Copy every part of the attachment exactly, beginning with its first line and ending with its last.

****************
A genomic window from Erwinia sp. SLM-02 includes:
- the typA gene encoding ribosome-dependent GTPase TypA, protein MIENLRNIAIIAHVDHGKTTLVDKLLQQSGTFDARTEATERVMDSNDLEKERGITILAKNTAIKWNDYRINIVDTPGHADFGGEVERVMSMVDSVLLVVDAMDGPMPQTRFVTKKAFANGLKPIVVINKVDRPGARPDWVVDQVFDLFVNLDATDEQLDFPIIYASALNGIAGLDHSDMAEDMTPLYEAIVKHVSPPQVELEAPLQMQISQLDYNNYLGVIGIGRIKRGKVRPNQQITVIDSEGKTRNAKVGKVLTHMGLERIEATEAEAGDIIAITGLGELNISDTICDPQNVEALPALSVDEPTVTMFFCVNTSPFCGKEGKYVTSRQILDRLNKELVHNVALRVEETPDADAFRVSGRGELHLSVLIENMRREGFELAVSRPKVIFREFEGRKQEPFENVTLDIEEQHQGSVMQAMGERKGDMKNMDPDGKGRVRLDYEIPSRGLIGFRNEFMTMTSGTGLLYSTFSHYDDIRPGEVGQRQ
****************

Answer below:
A genomic window from Erwinia sp. SLM-02 includes:
- the typA gene encoding ribosome-dependent GTPase TypA, protein MIENLRNIAIIAHVDHGKTTLVDKLLQQSGTFDARTEATERVMDSNDLEKERGITILAKNTAIKWNDYRINIVDTPGHADFGGEVERVMSMVDSVLLVVDAMDGPMPQTRFVTKKAFANGLKPIVVINKVDRPGARPDWVVDQVFDLFVNLDATDEQLDFPIIYASALNGIAGLDHSDMAEDMTPLYEAIVKHVSPPQVELEAPLQMQISQLDYNNYLGVIGIGRIKRGKVRPNQQITVIDSEGKTRNAKVGKVLTHMGLERIEATEAEAGDIIAITGLGELNISDTICDPQNVEALPALSVDEPTVTMFFCVNTSPFCGKEGKYVTSRQILDRLNKELVHNVALRVEETPDADAFRVSGRGELHLSVLIENMRREGFELAVSRPKVIFREFEGRKQEPFENVTLDIEEQHQGSVMQAMGERKGDMKNMDPDGKGRVRLDYEIPSRGLIGFRNEFMTMTSGTGLLYSTFSHYDDIRPGEVGQRQ